Income, Wealth and Debt and the Great Recession Timothy Smeeding

Income, Wealth and Debt and the Great Recession

Author: Timothy Smeeding
Publisher:
Date: 10/2012

The Great Depression is often cast as the beginning of the end for the late Gilded Age. Because it brought on the institutional reforms of the New Deal, it led to dramatic reductions in income inequality and set the stage for a long period of comparatively low inequality. The purpose of this recession brief is to ask whether the Great Recession, like the Great Depression, is likewise shaping up as a compressive event that will reverse some of the run-up in inequality of the so-called New Gilded Age. This question can be taken on by examining recent and long-term trends in wealth inequality, income inequality, median incomes, and debt.

mobility - CPI Affiliates

Mikk Titma's picture Mikk Titma Senior Research Scholar
Stanford University
Anthony Heath's picture Anthony Heath Emeritus Professor of Sociology, Fellow of Nuffield College
University of Oxford
Moshe Semyonov's picture Moshe Semyonov Bernard and Audre Rapoport Chair Professor of the Sociology of Labor, Tel Aviv University; Professor of Sociology, University of Illinois at Chicago
University of Illinois at Chicago and Tel Aviv University
Dalton Conley's picture Dalton Conley Henry Putnam University Professor of Sociology; Research Associate, National Bureau of Economic Research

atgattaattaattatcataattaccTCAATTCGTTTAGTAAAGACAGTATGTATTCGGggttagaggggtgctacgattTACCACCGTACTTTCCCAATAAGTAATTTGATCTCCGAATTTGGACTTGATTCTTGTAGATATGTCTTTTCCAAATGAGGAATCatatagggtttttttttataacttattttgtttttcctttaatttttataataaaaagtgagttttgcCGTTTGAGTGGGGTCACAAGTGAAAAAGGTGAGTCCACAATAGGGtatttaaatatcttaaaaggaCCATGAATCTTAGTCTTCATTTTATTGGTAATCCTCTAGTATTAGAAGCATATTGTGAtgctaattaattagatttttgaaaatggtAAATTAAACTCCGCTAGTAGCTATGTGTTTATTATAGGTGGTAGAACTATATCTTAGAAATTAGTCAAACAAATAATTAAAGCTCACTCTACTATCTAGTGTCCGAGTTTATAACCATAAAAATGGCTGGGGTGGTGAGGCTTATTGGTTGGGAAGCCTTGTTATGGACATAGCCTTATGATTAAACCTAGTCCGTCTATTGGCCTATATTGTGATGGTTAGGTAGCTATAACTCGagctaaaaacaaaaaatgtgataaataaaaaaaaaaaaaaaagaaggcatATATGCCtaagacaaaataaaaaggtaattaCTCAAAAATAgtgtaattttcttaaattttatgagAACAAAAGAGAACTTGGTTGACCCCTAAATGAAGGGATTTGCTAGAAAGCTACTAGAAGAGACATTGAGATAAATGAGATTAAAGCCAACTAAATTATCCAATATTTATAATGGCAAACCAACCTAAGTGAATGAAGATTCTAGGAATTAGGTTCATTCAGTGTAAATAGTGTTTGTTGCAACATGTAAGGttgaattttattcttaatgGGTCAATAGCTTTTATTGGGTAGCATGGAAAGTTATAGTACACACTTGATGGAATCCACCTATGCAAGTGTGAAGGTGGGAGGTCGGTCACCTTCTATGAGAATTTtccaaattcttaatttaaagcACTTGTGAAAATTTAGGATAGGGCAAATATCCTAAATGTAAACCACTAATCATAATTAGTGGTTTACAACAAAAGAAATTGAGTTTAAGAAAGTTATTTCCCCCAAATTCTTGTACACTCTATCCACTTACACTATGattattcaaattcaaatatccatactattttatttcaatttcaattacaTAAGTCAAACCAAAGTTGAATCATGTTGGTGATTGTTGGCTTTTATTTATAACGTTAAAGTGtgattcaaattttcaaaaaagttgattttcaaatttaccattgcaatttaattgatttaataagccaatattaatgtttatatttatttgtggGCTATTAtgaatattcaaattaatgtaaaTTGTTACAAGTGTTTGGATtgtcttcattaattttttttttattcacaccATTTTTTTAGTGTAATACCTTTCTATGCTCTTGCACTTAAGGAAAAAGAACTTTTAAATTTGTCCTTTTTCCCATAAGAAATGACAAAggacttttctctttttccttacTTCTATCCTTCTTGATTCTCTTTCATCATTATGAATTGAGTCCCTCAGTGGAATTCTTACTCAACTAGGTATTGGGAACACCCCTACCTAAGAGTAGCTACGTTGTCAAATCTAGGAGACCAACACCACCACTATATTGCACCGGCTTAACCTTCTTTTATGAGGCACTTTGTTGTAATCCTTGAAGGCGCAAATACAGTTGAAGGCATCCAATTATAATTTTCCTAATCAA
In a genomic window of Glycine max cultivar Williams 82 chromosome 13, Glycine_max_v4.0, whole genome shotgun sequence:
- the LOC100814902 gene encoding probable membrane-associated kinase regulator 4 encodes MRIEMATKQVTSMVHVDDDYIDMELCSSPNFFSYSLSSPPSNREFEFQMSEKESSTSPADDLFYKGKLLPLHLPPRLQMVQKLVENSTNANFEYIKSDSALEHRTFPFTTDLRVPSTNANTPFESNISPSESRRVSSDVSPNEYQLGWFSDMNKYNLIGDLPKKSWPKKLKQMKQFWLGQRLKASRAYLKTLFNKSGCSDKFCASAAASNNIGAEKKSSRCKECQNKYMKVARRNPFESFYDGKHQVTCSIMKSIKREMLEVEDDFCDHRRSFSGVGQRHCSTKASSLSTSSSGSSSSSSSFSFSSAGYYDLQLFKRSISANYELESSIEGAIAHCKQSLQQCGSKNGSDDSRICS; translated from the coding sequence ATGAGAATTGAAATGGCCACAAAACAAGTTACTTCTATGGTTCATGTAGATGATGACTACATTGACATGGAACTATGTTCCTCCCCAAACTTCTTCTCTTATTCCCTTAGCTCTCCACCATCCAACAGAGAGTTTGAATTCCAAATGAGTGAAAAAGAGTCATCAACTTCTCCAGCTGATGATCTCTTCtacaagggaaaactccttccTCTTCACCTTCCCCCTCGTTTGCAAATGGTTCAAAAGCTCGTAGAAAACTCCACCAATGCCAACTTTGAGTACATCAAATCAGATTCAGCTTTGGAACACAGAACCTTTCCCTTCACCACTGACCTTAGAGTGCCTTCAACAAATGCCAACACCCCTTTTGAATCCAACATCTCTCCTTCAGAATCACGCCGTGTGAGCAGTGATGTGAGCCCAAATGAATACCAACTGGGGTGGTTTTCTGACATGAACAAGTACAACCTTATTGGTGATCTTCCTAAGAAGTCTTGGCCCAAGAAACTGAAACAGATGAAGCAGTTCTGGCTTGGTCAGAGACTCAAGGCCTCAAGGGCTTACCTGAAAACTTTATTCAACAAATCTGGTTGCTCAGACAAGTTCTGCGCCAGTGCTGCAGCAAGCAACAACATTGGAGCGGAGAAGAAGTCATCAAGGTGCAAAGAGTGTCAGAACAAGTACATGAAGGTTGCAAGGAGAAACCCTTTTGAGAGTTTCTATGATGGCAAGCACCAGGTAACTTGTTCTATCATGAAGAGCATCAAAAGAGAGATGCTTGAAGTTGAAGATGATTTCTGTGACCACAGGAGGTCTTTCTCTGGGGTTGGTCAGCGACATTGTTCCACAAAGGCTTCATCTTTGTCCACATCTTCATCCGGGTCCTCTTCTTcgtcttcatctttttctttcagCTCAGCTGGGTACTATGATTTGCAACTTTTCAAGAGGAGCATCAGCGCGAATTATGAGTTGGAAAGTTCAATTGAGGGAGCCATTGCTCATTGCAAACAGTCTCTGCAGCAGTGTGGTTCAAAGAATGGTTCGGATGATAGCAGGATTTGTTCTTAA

Princeton University
Nan Dirk De Graaf's picture Nan Dirk De Graaf Professor and Official Fellow, Department of Sociology, Nuffield College
University of Oxford

Pages

Mobility - Other Research

Title Author Media
The Second Shift: Working Parents and the Revolution at Home Hochschild, Arlie

The Second Shift: Working Parents and the Revolution at Home

Author: Hochschild, Arlie
Publisher: Viking
Date:
Uneven Tides: Rising Inequality in America

Uneven Tides: Rising Inequality in America

Author:
Publisher: Russell Sage Foundation
Date:
Classes in Contemporary Capitalism Nicos Poulantzas

Classes in Contemporary Capitalism

Author: Nicos Poulantzas
Publisher: Schocken Books
Date:
Losers and Winners: The Financial Consequences of Separation and Divorce for Men Patricia A. McManus and Thomas A. DiPrete

Losers and Winners: The Financial Consequences of Separation and Divorce for Men

Author: Patricia A. McManus and Thomas A. DiPrete
Publisher: American Sociological Review
Date:
Investment in Human Capital and Personal Income Distribution Mincer, Jacob.

Investment in Human Capital and Personal Income Distribution

Author: Mincer, Jacob.
Publisher: Journal of Political Economy
Date: